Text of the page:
Bansui lost 80 percent of his books in the Sendai air raid of 1945. Bansui Collection consists of the books remained unburned and the ones purchased afterwards. The collection of books covers many fields such as English literature, Chinese classical literature, Buddhism and Western thought. It holds some books which have red marks, notes and ownership stamps inside; and it also includes some letters from Soseki and Einstein.
The library purchased the collection from his relatives in 1965.
Reference: Satoshi Sonehara, "Bansui Collection" (Tohoku University Koho (PR Magazine). 172 (1996).
17. Matsumoto Collection Displayed at the tenth permanent exhibition
This book collection was owned by Kinju Matsumoto (1904 - 1984). He was a professor in the Faculty of Education and held the chair of developmental psychology from the time of the faculty's foundation, and also made efforts to improve the relevant system as the second dean of the Faculty of Education.
Matsumoto was born in Tochigi Prefecture in 1904, and graduated from the psychology department in the Faculty of Arts and Letters at Tokyo Imperial University in 1930. After that, he, as a part-time employee at The Japanese Psychological Association and also as a member of the Institute for Child Study at Japan Women University, worked hard on editing "Psychology Study"( In Japanese ) and improving the research basis of the institute. He studied under Mantaro Kido in his student days, and when the Child Study Society was to be organized under the leadership of Kido in 1936, he took part in it with young psychologists Kanji Hatano, Arata Yoda, and Masashi Masaki. In 1937, he, as a central member of the Educational Science Society's language section, pursued his psychological study on children's language development. Matsumoto became a professor at Fourth Higher School in 1940, and in 1949 the first professor of psychology in the Faculty of Arts and Letters at Kanazawa University. He eagerly taught and studied psychology there, and during his service at the university, he founded Hokuriku Psychological Association.
Matsumoto arrived at his post as the first professor of developmental psychology at Tohoku University in 1951. Until his retirement in 1968, he made efforts to improve the system of the faculty while he taught and studied educational psychology and developmental psychology. He also devoted himself on the development and establishment of democratic education: concerning historical and current problems such as university autonomy and the Central Education Council, he put forward many papers from the viewpoint of protecting the new education. Furthermore, he paid attention to the psychological problems of children and youths, those of who were classified as the weak people in the society, and tried hard to advance the study to solve them. Matsumoto was the first scholar who brought a connection between Japanese and Russian academic worlds of educational psychology-he was the founder of the Research Association of Psychology in the Soviet Union-and was also a founder who set up a "fund for general meeting" in the Japanese Association of Educational Psychology, for the sake of educational psychology in Japan. As it is clear from above that Matsumoto had outstanding ideas and power of action.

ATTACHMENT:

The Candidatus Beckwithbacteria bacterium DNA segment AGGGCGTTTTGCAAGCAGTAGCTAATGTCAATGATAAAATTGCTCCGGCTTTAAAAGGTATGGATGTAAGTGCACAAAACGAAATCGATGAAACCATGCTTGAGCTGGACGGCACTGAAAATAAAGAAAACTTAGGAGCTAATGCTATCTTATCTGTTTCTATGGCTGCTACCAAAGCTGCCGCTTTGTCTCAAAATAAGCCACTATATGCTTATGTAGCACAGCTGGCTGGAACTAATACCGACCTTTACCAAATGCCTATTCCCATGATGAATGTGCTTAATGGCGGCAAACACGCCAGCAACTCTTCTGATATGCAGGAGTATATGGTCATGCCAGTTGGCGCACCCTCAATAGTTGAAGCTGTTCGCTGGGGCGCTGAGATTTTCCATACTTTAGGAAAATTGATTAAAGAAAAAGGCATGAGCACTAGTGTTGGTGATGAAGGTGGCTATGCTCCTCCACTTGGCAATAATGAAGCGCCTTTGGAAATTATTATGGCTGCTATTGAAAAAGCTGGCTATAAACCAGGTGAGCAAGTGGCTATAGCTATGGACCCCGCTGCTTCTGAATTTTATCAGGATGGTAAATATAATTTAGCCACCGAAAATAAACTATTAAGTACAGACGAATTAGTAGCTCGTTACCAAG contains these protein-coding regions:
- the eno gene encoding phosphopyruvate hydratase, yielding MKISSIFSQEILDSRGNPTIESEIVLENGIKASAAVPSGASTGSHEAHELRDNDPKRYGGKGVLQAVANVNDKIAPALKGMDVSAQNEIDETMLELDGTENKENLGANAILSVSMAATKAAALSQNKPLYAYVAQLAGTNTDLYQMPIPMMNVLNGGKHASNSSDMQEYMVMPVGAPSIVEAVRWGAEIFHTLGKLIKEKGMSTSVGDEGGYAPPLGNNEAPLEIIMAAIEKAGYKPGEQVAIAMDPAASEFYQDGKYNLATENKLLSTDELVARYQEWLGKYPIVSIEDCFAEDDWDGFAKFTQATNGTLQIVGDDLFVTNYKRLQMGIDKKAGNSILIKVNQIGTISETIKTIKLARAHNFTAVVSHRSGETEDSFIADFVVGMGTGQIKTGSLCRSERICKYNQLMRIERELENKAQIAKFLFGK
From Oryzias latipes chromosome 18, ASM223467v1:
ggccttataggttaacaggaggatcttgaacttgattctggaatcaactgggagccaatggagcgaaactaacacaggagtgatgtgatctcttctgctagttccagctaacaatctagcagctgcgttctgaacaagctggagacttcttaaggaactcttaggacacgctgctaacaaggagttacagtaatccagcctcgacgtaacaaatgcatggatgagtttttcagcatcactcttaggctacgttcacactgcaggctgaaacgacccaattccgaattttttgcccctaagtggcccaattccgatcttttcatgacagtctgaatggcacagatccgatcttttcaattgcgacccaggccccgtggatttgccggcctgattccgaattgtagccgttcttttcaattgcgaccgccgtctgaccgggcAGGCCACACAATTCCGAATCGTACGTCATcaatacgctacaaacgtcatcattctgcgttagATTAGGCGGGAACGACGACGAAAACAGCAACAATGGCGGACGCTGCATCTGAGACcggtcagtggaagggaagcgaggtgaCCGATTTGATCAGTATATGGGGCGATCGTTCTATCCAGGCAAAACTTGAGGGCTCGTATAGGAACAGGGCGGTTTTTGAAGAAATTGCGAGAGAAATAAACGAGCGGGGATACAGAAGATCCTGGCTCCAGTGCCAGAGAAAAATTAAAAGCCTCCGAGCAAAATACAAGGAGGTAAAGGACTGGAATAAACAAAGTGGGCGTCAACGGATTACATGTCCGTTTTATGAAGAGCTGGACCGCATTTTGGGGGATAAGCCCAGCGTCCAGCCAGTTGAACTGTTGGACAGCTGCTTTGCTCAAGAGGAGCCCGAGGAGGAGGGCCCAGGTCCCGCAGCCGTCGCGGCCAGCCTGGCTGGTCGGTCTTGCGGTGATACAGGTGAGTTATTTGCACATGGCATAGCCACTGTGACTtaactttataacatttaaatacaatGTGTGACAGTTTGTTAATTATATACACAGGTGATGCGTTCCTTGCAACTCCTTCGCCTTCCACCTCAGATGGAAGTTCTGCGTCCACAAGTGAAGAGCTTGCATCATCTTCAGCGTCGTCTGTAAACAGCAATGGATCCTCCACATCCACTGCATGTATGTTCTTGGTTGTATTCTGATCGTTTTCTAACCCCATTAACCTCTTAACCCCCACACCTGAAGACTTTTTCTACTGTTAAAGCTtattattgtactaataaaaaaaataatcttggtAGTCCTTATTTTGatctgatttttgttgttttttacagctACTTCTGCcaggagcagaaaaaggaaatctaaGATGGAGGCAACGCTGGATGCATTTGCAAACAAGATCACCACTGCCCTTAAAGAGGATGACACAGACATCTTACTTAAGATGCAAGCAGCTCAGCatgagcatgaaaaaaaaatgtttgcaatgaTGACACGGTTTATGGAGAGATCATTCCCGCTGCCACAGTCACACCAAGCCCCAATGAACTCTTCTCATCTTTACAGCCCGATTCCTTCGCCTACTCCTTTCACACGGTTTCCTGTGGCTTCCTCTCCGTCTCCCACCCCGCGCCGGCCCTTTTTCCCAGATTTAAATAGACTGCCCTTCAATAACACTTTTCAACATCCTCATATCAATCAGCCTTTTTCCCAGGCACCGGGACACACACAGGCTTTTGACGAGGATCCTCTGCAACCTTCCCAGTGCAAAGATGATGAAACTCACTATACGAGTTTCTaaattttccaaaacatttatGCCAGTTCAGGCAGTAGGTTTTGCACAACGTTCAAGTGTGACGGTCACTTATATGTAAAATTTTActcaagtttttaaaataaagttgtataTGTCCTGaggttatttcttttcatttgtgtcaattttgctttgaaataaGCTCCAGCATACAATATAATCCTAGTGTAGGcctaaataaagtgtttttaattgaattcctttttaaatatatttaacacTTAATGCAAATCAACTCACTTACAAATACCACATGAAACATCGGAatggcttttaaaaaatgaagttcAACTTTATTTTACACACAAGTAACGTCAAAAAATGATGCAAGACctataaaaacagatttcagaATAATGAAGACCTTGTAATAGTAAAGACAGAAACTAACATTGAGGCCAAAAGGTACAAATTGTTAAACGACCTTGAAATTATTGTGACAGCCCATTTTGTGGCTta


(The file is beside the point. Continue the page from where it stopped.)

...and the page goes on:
The collection mainly consists of specialist works on the fields of education, psychology and sociology; but there are also many books on educational system, university, youths, and history of women. We can see over again his method of study: he always tried to pursue "the way that a democratic education should be".
References: Takeshi Komagome, "Kinju Matsumoto" (A Biographical Dictionary of Modern Japanese Social Movement History (published in Japanese) vol.4, 1997), Osamu Kanda, "On the Retirement of Prof. Kinju Matsumoto" (Bungaku-bu ronso; The journal of the Department of Literature, Rissho University. (published in Japanese) 58 (1977)), Tohoku University Library Possession: Matsumoto Collection Catalog (published in Japanese (1992)).
18. Miyata Collection Displayed at the thirteenth permanent exhibition